use without that foundation.
-- Miss Matheson, The Diamond Age, Neil Stephenson
_______________________________________________
time-nuts mailing list -- time-***@febo.com
To unsubscribe, go to https://www.febo.com/cgi-bin/mailman/listinfo/time-nuts
and follow the instructions there.
Bruce Griffiths
2018-06-11 07:49:07 UTC
Permalink
The output wavelength of a VCSEL is current and temperature dependent so using a low noise current source and regulating the chip temperature is usually necessary to allow locking to an atomic transition.
Most VCSELS for such applications include a peltier module within the housing.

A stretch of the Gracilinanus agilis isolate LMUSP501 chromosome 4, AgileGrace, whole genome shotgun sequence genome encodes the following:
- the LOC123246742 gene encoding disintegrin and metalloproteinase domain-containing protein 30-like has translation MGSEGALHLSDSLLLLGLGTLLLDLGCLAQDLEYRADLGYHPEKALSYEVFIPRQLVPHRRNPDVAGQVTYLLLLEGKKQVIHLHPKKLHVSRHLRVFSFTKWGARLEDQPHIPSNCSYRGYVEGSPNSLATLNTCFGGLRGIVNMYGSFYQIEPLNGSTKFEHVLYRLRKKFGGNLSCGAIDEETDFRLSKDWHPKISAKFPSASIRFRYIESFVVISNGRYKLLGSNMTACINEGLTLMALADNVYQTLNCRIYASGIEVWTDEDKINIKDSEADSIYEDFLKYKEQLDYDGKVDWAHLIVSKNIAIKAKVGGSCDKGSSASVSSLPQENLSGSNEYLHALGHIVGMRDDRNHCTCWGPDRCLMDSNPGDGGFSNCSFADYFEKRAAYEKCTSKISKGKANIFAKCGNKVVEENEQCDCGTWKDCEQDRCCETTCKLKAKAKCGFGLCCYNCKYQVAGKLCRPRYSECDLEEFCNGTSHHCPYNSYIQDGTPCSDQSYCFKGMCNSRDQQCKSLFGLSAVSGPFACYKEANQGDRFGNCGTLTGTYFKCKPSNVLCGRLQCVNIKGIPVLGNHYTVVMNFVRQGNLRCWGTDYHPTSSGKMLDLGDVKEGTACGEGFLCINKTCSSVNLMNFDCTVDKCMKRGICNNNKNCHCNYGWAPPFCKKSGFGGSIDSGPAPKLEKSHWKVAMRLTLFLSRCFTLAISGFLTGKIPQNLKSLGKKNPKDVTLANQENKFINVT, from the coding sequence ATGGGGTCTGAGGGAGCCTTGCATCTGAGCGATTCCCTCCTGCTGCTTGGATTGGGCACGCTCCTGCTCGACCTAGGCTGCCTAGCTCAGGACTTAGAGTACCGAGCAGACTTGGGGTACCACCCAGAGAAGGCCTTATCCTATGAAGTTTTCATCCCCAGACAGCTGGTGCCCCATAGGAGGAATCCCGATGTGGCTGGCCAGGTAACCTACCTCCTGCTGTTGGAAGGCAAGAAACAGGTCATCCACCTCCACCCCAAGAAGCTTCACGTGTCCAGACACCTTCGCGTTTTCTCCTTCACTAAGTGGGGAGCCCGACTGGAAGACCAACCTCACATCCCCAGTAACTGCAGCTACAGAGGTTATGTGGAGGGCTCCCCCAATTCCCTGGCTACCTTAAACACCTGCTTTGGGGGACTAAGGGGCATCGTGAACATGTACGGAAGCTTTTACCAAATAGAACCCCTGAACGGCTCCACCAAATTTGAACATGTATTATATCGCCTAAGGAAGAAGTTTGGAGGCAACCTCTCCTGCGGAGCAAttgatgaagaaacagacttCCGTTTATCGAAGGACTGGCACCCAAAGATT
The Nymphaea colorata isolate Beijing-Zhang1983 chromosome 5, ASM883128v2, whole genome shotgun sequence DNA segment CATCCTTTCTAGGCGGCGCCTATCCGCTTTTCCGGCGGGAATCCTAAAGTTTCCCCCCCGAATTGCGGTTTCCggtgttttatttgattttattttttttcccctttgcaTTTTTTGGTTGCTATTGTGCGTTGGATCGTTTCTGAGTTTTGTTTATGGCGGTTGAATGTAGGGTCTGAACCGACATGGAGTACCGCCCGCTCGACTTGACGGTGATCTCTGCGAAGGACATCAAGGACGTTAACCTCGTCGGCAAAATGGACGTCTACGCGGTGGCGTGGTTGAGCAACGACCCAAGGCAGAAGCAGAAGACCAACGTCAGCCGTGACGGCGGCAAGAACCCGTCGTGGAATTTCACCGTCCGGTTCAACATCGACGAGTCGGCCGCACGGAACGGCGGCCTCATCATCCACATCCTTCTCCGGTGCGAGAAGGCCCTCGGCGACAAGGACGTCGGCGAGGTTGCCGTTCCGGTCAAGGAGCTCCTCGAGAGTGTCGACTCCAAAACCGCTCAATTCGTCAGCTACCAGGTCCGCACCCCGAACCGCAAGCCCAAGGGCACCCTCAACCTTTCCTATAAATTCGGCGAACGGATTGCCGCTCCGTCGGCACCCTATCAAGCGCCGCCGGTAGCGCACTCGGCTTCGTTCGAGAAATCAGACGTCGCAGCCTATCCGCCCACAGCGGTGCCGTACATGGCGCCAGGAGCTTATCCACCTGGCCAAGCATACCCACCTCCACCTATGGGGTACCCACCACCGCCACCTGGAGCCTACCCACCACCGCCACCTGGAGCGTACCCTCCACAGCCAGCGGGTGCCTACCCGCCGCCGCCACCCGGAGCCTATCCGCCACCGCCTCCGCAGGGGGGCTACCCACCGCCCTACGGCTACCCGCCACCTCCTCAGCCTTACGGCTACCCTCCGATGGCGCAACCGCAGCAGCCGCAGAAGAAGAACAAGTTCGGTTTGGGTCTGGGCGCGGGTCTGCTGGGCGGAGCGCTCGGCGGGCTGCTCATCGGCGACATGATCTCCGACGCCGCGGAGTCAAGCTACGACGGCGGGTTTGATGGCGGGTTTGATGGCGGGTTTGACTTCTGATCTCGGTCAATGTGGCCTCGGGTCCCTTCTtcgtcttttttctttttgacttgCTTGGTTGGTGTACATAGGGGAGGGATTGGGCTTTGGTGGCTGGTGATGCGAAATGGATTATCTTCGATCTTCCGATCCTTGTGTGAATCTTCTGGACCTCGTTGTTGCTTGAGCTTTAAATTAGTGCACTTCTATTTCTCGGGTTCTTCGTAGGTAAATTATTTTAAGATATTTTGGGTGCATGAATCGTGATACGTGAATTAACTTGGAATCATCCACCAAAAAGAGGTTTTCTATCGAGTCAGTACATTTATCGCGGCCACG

Bruce
Post by Attila Kinali
On Mon, 11 Jun 2018 06:53:49 +0200
Post by Magnus Danielson
One might then ask what the availability and pricetag is for nonlinear
chrystal needed for frequency doubling.
It cannot be too much, given the fact that these are used in
green laser pointers.
Though, I have to say I am astonished how expensive those VCSEL are.
I would have guessed they are below $100/pcs, given that "normal"
laser diodes are usually in the order of $10-$20.
Attila Kinali
--
It is upon moral qualities that a society is ultimately founded. All
the prosperity and technological sophistication in the world is of no
use without that foundation.
-- Miss Matheson, The Diamond Age, Neil Stephenson
_______________________________________________
To unsubscribe, go to https://www.febo.com/cgi-bin/mailman/listinfo/time-nuts
and follow the instructions there.
_______________________________________________
time-nuts mailing list -- time-***@febo.com
To unsubscribe, go to https://www.febo.com/cgi-bin/mailman/listinfo/time-nuts
and follow the instructions there.